Desktop Survival Guide
by Graham Williams
A correlation plot will display correlations between the values of variables in the dataset. In addition to the usual correlation calculated between values of different variables, the correlation between missing values can be explored by checking the Explore Missing check box.
The first thing to notice for this correlation plot is that only the numeric variables appear. Rattle only computes correlations between numeric variables at this time. The second thing to note about the graphic is that it is symmetric about the diagonal. The correlation between two variables is the same, irrespective of the order in which we view the two variables. The third thing to note is that the order of the variables does not correspond to the order in the dataset, but to the order of the strength of any correlations, from the least to the greatest. This is done simply to achieve a more pleasing graphic which is easier to take in.
We interpret the degree of any correlation by both the shape and colour of the graphic elements. Any variable is, of course, perfectly correlated with itself, and this is reflected as the diagonal lies on the diagonal of the graphic. Where the graphic element is a perfect circle, then there is no correlation between the variables, as is the case in the correlation between Hours and Deductions--although in fact there is a correlation, just a very weak one.
The colours used to shade the circles give another (if perhaps redundant) clue to the strength of the correlation. The intensity of the colour is maximal for a perfect correlation, and minimal (white) if there is no correlation. Shades of red are used for negative correlations and blue for positive correlations.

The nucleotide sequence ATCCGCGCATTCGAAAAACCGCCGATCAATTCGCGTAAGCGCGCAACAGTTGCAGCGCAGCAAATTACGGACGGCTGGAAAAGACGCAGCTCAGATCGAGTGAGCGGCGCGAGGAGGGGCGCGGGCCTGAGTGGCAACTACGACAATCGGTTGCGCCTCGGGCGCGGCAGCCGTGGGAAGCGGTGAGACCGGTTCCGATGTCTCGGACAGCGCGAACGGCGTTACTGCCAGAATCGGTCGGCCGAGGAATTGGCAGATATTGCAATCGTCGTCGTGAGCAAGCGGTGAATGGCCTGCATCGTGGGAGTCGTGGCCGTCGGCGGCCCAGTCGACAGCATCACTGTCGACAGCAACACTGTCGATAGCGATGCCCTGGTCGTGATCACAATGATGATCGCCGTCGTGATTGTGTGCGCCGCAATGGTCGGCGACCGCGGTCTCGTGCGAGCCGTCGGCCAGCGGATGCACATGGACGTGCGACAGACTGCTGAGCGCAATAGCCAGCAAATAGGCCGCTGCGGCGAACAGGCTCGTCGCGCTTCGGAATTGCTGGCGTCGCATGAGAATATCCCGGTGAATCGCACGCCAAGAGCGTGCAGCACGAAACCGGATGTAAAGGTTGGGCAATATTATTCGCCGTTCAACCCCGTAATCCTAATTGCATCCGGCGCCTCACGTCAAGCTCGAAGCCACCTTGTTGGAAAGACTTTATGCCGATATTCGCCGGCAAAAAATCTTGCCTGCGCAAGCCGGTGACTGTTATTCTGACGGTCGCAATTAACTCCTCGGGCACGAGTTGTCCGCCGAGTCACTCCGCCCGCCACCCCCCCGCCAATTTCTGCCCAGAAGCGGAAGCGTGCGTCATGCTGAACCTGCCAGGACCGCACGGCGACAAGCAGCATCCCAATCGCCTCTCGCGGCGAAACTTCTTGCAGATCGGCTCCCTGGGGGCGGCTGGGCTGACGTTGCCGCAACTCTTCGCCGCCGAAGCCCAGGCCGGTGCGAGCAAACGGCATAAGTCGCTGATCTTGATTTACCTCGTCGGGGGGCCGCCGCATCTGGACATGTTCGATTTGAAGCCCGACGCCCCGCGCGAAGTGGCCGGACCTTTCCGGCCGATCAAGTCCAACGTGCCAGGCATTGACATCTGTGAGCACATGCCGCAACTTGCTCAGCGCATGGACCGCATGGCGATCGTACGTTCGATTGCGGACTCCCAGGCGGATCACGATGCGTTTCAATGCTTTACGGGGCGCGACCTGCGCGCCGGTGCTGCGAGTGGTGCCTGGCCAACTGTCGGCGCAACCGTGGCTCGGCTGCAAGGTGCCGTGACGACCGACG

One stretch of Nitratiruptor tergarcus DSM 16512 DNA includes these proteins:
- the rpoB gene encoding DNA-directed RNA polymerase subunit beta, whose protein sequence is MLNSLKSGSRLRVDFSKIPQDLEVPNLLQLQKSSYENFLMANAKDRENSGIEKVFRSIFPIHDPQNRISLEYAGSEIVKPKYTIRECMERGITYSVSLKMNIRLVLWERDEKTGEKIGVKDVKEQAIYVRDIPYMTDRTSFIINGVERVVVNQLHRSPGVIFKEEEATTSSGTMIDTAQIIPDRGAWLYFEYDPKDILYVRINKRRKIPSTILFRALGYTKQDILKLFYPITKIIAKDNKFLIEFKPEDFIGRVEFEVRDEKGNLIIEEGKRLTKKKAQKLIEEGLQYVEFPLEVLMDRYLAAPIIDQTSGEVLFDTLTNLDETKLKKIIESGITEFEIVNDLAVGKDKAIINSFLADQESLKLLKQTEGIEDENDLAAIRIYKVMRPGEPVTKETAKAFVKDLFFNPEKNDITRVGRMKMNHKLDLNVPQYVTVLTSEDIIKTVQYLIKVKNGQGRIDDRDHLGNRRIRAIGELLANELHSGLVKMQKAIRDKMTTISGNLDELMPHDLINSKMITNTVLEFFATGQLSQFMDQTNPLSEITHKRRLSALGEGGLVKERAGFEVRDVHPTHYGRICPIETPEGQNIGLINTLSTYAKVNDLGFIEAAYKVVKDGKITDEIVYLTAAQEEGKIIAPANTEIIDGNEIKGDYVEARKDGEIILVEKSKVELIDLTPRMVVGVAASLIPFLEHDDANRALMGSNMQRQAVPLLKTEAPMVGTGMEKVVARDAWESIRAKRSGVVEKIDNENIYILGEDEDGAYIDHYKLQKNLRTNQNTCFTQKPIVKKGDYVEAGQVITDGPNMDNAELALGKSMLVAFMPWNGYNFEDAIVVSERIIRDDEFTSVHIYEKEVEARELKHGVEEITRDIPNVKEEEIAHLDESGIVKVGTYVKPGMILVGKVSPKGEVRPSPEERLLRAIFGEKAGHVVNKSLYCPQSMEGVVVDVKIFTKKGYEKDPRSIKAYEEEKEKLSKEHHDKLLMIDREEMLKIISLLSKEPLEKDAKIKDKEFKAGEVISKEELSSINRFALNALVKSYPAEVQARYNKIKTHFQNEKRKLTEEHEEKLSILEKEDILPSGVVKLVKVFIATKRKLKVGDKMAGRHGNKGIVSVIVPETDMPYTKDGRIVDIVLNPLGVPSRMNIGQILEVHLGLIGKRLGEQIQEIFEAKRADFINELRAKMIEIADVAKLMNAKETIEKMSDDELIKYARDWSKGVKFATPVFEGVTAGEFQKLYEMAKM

By selecting the Explore Missing check box you can obtain a correlation plot that will show any correlations between the missing values of variables. This is particularly useful to understand how missing values in one variable are related to missing values in another.
We notice immediately that only three variables are included in this correlation plot. Rattle has identified that the other variables in fact have no missing values, and so there is no point including them in the plot. We also notice that a categorical variable, Accounts, is included in the plot even though it was not included in the usual correlation plot. In this case we can obtain a correlation for categorical variables since we only measure missing and presence of a value, which is easily interpreted as numeric.
The graphic shows us that Employment and Occupation are highly correlated in their presence of missing values. That is, when Employment has a missing value, so does Occupation, and vice versa, at least in general. The actual correlation is 0.995 (which can be read from the Rattle text view window), which is very close to 1.
On the other hand, there is no (in fact very little at 0.013) correlation between Accounts and the other two variables, with regard missing values.
It is important to note that the correlations showing missing values may be based on very small samples, and this information is included in the text view of the Rattle window. For example, in this example we can see that there are only 100, 101, and 43 missing values, respectively, for each of the three variables having any missing values. This corresponds to approximately 5%, 5%, and 2% of the entities, respectively, having missing values for these variables.
Rattle uses the default R correlation calculation known as Pearson's correlation, a common measure of correlation.